Leukemia And Bone Marrow


Researchers aren’t clear on what causes more than 350,000 people each year to develop caner of the bone marrow, white blood cells, and immune system, known as leukemia. Ionizing radiation is a causative factor in many cases, and certain viruses appear to account for others; there is also evidence of a genetic link, meaning a susceptibility to leukemia runs in families. Some kinds of chemical exposure, such as to benzene, have been found to cause leukemia in combination with other factors.

Leukemia is among the most common cancers among children. Indeed, it is one of the few cancers to affect children in significant number at all. However, the risk of leukemia actually rises with age. Of the 3,500 cases diagnosed in the United States each year, some 90 percent are in adults. In addition to age, risk factors include myelodysplasia and other blood disorders, chemotherapy and radiation therapy for other cancers, some kinds of genetic disorder, and smoking.

Studies have shown that leukemia patients have an abnormally high number of neutrophils, which are a type of white blood cell that plays a role in the immune system. This can result from infections or burns among other causes, but it appears to be a sauce rather than an effect of leukemia—a high neutrophil count leads to chronic myeloid leukemia, the cancer doesn’t raise the neutrophil count. That means lowering the count, such as, research suggests, by reducing the intake of fatty acids called ether lipids that sustain them, can help prevent cancer.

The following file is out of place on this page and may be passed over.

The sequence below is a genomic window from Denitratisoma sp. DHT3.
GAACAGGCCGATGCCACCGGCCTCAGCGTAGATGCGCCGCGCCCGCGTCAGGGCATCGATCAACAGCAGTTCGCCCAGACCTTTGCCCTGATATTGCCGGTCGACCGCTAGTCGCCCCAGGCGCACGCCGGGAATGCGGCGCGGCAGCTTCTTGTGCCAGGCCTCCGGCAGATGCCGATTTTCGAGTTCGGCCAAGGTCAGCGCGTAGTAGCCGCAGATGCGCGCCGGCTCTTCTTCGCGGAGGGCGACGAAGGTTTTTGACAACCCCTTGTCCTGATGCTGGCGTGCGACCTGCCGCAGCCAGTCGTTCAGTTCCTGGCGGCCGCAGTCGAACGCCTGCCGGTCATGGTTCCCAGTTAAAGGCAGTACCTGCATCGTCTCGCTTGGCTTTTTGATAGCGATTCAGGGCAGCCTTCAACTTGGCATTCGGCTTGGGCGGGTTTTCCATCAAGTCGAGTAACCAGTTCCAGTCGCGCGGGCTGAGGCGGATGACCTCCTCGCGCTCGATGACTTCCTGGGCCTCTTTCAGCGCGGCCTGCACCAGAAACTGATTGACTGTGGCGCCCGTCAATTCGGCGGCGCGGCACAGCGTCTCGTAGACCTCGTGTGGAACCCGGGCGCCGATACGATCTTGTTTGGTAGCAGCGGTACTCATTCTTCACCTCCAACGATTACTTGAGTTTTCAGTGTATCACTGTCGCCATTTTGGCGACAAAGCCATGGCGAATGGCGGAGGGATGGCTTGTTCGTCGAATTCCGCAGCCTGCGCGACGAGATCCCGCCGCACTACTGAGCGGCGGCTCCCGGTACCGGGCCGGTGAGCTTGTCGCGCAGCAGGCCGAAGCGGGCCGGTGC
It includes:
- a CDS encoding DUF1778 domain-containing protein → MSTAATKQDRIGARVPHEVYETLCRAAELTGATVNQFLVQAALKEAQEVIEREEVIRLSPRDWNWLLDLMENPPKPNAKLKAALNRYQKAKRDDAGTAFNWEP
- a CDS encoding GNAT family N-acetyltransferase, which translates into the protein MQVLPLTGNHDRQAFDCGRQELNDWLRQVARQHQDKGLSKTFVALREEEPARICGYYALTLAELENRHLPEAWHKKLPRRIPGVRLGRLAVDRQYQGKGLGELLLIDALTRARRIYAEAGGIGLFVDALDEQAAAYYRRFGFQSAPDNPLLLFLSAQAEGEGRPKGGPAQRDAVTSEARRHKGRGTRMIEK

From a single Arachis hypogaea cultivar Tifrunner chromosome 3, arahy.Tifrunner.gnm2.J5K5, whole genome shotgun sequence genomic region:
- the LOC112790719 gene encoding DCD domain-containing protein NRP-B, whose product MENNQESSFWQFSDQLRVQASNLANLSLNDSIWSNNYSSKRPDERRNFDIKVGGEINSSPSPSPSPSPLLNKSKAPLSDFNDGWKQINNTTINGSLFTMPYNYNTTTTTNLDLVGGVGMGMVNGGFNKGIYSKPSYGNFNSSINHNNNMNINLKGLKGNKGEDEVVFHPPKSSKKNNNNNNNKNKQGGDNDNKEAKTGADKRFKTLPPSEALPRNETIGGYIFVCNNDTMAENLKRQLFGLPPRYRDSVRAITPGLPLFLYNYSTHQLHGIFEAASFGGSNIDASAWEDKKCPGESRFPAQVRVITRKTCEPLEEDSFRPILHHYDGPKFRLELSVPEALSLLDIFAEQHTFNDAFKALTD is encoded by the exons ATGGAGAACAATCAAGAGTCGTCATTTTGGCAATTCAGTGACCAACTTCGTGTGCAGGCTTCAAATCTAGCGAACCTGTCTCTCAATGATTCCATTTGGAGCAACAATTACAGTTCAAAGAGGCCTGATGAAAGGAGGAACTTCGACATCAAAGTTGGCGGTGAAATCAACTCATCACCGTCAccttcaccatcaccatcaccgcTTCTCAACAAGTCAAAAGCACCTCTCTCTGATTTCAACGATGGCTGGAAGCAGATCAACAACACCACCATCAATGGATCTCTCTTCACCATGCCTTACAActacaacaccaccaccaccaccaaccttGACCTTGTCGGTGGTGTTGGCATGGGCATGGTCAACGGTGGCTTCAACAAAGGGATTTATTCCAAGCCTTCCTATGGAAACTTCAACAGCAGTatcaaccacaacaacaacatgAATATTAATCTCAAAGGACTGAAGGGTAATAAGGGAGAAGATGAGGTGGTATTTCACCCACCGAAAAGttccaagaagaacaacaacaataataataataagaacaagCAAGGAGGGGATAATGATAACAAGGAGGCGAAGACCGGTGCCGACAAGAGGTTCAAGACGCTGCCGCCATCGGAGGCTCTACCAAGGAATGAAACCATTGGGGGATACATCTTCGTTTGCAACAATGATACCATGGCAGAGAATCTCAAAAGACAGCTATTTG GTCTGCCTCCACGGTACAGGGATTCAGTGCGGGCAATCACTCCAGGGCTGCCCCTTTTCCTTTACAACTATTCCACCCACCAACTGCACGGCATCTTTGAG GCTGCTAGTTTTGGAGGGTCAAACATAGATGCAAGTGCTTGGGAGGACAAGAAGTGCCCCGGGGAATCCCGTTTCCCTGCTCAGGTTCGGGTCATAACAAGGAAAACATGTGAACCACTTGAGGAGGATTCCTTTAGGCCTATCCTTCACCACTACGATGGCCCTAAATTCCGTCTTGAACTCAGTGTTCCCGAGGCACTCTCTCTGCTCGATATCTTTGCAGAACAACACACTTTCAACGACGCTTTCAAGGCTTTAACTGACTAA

Although leukemia is responsive to chemotherapy, a common form of treatment in severe cases involves bone marrow transplants, which replaces the diseased tissue with healthy tissue grown from donor stem cells. This procedure, however, carries with it a high risk of what is called "graft-versus-host disease," in which the transplanted cells reject the new host body, treating its cells as an infection, and cause the equivalent of an autoimmune reaction in multiple organs. This is one of the primary marrow transplants fail. A new test, that can better assess risk for graft-versus-host disease and guide doctors in preventing or treating it, may help make transplants safer, so thy can help more patients.

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